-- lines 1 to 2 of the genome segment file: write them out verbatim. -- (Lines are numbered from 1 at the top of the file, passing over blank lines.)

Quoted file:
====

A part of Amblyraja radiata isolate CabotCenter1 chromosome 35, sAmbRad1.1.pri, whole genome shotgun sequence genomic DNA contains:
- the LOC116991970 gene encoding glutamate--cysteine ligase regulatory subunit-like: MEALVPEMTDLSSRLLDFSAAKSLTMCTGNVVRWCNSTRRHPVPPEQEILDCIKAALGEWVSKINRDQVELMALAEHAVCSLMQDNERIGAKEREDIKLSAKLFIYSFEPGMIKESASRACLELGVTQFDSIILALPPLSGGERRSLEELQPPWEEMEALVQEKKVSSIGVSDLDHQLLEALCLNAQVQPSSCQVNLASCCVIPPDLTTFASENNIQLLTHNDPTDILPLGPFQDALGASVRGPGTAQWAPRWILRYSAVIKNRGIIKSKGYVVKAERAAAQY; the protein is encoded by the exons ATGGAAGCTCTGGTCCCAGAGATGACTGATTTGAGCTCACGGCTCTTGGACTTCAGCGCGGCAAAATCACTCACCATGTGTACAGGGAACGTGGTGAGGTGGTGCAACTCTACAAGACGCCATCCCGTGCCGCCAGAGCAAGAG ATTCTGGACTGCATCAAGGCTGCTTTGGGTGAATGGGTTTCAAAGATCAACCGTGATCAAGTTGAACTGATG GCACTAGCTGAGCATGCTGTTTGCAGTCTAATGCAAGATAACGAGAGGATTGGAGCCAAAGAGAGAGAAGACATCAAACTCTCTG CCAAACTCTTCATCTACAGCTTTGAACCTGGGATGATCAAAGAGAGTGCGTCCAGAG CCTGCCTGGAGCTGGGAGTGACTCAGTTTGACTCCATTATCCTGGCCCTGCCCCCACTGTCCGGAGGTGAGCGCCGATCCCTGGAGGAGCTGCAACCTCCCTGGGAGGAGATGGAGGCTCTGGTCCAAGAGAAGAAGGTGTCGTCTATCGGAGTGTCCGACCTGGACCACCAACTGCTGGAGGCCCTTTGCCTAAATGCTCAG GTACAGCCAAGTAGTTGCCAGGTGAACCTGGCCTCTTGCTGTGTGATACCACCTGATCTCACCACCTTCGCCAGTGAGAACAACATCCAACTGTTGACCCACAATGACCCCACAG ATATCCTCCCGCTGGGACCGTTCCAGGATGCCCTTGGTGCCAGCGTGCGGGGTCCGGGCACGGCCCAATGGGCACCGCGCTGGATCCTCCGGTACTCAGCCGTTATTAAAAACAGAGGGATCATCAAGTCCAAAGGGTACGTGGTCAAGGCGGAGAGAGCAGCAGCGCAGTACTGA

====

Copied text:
A part of Amblyraja radiata isolate CabotCenter1 chromosome 35, sAmbRad1.1.pri, whole genome shotgun sequence genomic DNA contains:
- the LOC116991970 gene encoding glutamate--cysteine ligase regulatory subunit-like: MEALVPEMTDLSSRLLDFSAAKSLTMCTGNVVRWCNSTRRHPVPPEQEILDCIKAALGEWVSKINRDQVELMALAEHAVCSLMQDNERIGAKEREDIKLSAKLFIYSFEPGMIKESASRACLELGVTQFDSIILALPPLSGGERRSLEELQPPWEEMEALVQEKKVSSIGVSDLDHQLLEALCLNAQVQPSSCQVNLASCCVIPPDLTTFASENNIQLLTHNDPTDILPLGPFQDALGASVRGPGTAQWAPRWILRYSAVIKNRGIIKSKGYVVKAERAAAQY; the protein is encoded by the exons ATGGAAGCTCTGGTCCCAGAGATGACTGATTTGAGCTCACGGCTCTTGGACTTCAGCGCGGCAAAATCACTCACCATGTGTACAGGGAACGTGGTGAGGTGGTGCAACTCTACAAGACGCCATCCCGTGCCGCCAGAGCAAGAG ATTCTGGACTGCATCAAGGCTGCTTTGGGTGAATGGGTTTCAAAGATCAACCGTGATCAAGTTGAACTGATG GCACTAGCTGAGCATGCTGTTTGCAGTCTAATGCAAGATAACGAGAGGATTGGAGCCAAAGAGAGAGAAGACATCAAACTCTCTG CCAAACTCTTCATCTACAGCTTTGAACCTGGGATGATCAAAGAGAGTGCGTCCAGAG CCTGCCTGGAGCTGGGAGTGACTCAGTTTGACTCCATTATCCTGGCCCTGCCCCCACTGTCCGGAGGTGAGCGCCGATCCCTGGAGGAGCTGCAACCTCCCTGGGAGGAGATGGAGGCTCTGGTCCAAGAGAAGAAGGTGTCGTCTATCGGAGTGTCCGACCTGGACCACCAACTGCTGGAGGCCCTTTGCCTAAATGCTCAG GTACAGCCAAGTAGTTGCCAGGTGAACCTGGCCTCTTGCTGTGTGATACCACCTGATCTCACCACCTTCGCCAGTGAGAACAACATCCAACTGTTGACCCACAATGACCCCACAG ATATCCTCCCGCTGGGACCGTTCCAGGATGCCCTTGGTGCCAGCGTGCGGGGTCCGGGCACGGCCCAATGGGCACCGCGCTGGATCCTCCGGTACTCAGCCGTTATTAAAAACAGAGGGATCATCAAGTCCAAAGGGTACGTGGTCAAGGCGGAGAGAGCAGCAGCGCAGTACTGA